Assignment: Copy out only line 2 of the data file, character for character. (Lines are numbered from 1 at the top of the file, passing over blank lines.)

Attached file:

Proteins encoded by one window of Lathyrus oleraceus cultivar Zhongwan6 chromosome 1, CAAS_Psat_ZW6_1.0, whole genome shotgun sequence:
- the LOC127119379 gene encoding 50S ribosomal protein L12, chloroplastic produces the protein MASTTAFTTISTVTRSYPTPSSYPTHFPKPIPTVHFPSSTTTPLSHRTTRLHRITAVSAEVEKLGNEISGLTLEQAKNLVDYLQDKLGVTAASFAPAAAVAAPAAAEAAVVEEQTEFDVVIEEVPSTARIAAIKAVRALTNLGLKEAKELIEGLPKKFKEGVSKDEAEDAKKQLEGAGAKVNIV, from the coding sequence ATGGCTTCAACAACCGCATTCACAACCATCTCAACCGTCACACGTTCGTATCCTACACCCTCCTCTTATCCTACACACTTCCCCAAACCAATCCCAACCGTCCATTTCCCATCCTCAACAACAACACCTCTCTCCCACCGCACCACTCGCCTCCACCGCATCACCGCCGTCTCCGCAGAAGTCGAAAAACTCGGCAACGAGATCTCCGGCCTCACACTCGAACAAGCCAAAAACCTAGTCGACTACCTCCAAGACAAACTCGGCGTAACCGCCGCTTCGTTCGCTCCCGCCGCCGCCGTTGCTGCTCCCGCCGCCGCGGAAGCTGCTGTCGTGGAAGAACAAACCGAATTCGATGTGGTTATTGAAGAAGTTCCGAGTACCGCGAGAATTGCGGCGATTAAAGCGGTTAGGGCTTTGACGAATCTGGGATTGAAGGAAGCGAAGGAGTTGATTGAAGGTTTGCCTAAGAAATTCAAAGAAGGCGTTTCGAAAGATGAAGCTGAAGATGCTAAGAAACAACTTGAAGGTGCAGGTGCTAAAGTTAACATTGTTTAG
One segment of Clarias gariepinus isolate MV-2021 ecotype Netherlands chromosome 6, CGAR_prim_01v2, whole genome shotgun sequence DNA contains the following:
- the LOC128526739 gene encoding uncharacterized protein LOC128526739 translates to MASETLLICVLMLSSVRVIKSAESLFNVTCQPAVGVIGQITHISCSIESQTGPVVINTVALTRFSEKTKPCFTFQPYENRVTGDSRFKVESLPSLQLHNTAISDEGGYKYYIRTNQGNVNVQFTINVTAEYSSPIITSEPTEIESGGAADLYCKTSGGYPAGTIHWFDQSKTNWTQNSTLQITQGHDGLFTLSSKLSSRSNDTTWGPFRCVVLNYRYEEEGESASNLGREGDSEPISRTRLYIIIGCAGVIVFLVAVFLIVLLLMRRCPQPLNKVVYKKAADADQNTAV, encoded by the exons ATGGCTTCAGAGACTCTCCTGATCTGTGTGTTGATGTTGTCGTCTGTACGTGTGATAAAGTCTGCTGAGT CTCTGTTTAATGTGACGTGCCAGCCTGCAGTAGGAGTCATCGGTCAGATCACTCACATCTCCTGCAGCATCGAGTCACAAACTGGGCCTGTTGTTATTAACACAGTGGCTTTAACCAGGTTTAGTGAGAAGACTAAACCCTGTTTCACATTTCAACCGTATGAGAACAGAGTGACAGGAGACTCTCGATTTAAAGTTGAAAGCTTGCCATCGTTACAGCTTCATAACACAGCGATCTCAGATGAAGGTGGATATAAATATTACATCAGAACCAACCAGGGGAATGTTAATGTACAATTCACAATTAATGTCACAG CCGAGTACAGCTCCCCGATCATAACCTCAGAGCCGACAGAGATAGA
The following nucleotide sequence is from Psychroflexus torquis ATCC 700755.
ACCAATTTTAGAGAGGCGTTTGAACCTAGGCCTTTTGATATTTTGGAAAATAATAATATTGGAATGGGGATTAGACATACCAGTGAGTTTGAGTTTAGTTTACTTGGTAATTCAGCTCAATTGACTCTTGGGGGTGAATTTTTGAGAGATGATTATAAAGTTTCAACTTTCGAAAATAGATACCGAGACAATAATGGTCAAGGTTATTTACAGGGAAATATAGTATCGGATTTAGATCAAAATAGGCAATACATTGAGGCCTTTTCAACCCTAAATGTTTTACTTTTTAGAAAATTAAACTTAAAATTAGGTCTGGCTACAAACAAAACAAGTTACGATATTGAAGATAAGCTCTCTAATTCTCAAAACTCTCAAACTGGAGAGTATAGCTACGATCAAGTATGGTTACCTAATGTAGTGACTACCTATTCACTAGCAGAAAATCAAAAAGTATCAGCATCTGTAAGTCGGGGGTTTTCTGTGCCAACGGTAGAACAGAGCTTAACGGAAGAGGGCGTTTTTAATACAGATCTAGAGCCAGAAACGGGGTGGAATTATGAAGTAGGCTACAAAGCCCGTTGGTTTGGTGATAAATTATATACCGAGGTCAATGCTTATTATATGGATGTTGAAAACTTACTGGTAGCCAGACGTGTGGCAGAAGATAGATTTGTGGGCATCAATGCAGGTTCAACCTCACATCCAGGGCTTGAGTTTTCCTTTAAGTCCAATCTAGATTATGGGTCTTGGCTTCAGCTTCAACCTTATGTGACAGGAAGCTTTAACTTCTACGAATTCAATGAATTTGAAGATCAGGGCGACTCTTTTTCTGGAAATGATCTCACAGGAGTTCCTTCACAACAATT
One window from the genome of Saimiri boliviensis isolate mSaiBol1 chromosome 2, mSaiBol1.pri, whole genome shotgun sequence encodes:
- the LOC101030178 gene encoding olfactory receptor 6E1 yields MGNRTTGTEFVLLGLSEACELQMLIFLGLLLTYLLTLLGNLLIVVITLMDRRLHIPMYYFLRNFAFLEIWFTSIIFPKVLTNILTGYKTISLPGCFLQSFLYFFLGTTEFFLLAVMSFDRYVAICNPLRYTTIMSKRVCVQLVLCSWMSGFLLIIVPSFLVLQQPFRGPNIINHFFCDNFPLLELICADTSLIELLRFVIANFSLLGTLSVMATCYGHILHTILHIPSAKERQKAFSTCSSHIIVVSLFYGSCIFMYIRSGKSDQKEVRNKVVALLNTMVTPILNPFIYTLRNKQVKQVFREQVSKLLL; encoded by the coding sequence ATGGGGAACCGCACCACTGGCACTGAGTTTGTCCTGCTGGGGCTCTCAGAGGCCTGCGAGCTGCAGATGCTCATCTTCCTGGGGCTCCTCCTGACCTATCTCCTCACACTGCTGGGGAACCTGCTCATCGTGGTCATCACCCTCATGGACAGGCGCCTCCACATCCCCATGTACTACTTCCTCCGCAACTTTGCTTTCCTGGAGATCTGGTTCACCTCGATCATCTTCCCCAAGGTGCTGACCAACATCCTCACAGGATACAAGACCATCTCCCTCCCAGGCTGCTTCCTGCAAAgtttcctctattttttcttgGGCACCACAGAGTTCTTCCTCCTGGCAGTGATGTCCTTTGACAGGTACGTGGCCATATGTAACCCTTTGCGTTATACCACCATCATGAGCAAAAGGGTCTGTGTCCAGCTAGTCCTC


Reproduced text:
- the LOC127119379 gene encoding 50S ribosomal protein L12, chloroplastic produces the protein MASTTAFTTISTVTRSYPTPSSYPTHFPKPIPTVHFPSSTTTPLSHRTTRLHRITAVSAEVEKLGNEISGLTLEQAKNLVDYLQDKLGVTAASFAPAAAVAAPAAAEAAVVEEQTEFDVVIEEVPSTARIAAIKAVRALTNLGLKEAKELIEGLPKKFKEGVSKDEAEDAKKQLEGAGAKVNIV, from the coding sequence ATGGCTTCAACAACCGCATTCACAACCATCTCAACCGTCACACGTTCGTATCCTACACCCTCCTCTTATCCTACACACTTCCCCAAACCAATCCCAACCGTCCATTTCCCATCCTCAACAACAACACCTCTCTCCCACCGCACCACTCGCCTCCACCGCATCACCGCCGTCTCCGCAGAAGTCGAAAAACTCGGCAACGAGATCTCCGGCCTCACACTCGAACAAGCCAAAAACCTAGTCGACTACCTCCAAGACAAACTCGGCGTAACCGCCGCTTCGTTCGCTCCCGCCGCCGCCGTTGCTGCTCCCGCCGCCGCGGAAGCTGCTGTCGTGGAAGAACAAACCGAATTCGATGTGGTTATTGAAGAAGTTCCGAGTACCGCGAGAATTGCGGCGATTAAAGCGGTTAGGGCTTTGACGAATCTGGGATTGAAGGAAGCGAAGGAGTTGATTGAAGGTTTGCCTAAGAAATTCAAAGAAGGCGTTTCGAAAGATGAAGCTGAAGATGCTAAGAAACAACTTGAAGGTGCAGGTGCTAAAGTTAACATTGTTTAG